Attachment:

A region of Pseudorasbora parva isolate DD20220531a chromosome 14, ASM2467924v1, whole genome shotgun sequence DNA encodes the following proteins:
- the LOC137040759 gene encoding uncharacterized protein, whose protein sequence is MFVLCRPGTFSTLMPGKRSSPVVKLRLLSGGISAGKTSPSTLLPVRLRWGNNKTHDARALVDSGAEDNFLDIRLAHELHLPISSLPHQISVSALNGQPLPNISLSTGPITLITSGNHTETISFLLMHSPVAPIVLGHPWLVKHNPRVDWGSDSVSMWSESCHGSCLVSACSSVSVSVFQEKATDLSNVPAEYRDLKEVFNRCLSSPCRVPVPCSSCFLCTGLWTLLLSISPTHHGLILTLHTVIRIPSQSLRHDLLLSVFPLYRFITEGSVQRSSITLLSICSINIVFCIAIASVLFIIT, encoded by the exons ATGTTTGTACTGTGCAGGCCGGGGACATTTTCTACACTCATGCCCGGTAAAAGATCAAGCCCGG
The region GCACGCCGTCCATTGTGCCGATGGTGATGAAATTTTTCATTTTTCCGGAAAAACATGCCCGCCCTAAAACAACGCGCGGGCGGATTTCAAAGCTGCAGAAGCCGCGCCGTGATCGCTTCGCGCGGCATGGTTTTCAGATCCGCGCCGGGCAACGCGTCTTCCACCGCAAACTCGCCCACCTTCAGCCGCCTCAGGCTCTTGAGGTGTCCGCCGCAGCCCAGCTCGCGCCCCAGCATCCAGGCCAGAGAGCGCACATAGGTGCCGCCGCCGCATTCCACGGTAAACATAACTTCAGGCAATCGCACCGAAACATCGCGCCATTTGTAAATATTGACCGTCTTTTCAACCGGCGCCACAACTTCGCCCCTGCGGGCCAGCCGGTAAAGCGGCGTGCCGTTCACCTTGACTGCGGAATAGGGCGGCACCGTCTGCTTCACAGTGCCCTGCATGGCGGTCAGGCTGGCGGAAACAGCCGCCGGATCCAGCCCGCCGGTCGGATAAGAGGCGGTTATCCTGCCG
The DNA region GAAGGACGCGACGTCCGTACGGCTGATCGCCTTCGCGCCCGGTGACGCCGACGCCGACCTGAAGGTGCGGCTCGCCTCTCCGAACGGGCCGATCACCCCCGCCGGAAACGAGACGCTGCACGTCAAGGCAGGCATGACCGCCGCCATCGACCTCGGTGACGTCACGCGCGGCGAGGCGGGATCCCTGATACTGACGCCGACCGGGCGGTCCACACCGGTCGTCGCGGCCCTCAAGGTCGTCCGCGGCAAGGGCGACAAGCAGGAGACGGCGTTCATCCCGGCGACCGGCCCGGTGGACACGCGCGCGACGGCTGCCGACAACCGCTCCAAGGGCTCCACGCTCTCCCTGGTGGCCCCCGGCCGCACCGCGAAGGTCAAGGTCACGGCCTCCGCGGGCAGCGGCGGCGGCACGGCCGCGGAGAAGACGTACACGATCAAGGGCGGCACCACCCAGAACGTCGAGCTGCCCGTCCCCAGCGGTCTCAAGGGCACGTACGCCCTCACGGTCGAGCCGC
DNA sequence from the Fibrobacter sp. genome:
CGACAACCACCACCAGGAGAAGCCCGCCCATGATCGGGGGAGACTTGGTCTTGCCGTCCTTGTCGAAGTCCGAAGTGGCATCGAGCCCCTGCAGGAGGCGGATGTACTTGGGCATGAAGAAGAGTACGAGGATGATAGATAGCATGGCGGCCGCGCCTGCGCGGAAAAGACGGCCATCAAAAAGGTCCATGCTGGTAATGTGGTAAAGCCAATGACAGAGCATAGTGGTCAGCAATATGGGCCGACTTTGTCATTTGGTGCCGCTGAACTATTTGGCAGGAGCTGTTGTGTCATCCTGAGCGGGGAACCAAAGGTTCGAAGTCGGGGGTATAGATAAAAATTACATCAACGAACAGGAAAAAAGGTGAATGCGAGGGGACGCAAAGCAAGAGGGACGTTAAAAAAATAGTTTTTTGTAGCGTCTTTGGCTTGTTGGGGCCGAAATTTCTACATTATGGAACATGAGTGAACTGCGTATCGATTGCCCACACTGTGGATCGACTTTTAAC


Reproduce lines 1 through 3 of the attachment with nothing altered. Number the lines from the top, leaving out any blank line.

A region of Pseudorasbora parva isolate DD20220531a chromosome 14, ASM2467924v1, whole genome shotgun sequence DNA encodes the following proteins:
- the LOC137040759 gene encoding uncharacterized protein, whose protein sequence is MFVLCRPGTFSTLMPGKRSSPVVKLRLLSGGISAGKTSPSTLLPVRLRWGNNKTHDARALVDSGAEDNFLDIRLAHELHLPISSLPHQISVSALNGQPLPNISLSTGPITLITSGNHTETISFLLMHSPVAPIVLGHPWLVKHNPRVDWGSDSVSMWSESCHGSCLVSACSSVSVSVFQEKATDLSNVPAEYRDLKEVFNRCLSSPCRVPVPCSSCFLCTGLWTLLLSISPTHHGLILTLHTVIRIPSQSLRHDLLLSVFPLYRFITEGSVQRSSITLLSICSINIVFCIAIASVLFIIT, encoded by the exons ATGTTTGTACTGTGCAGGCCGGGGACATTTTCTACACTCATGCCCGGTAAAAGATCAAGCCCGG
The region GCACGCCGTCCATTGTGCCGATGGTGATGAAATTTTTCATTTTTCCGGAAAAACATGCCCGCCCTAAAACAACGCGCGGGCGGATTTCAAAGCTGCAGAAGCCGCGCCGTGATCGCTTCGCGCGGCATGGTTTTCAGATCCGCGCCGGGCAACGCGTCTTCCACCGCAAACTCGCCCACCTTCAGCCGCCTCAGGCTCTTGAGGTGTCCGCCGCAGCCCAGCTCGCGCCCCAGCATCCAGGCCAGAGAGCGCACATAGGTGCCGCCGCCGCATTCCACGGTAAACATAACTTCAGGCAATCGCACCGAAACATCGCGCCATTTGTAAATATTGACCGTCTTTTCAACCGGCGCCACAACTTCGCCCCTGCGGGCCAGCCGGTAAAGCGGCGTGCCGTTCACCTTGACTGCGGAATAGGGCGGCACCGTCTGCTTCACAGTGCCCTGCATGGCGGTCAGGCTGGCGGAAACAGCCGCCGGATCCAGCCCGCCGGTCGGATAAGAGGCGGTTATCCTGCCG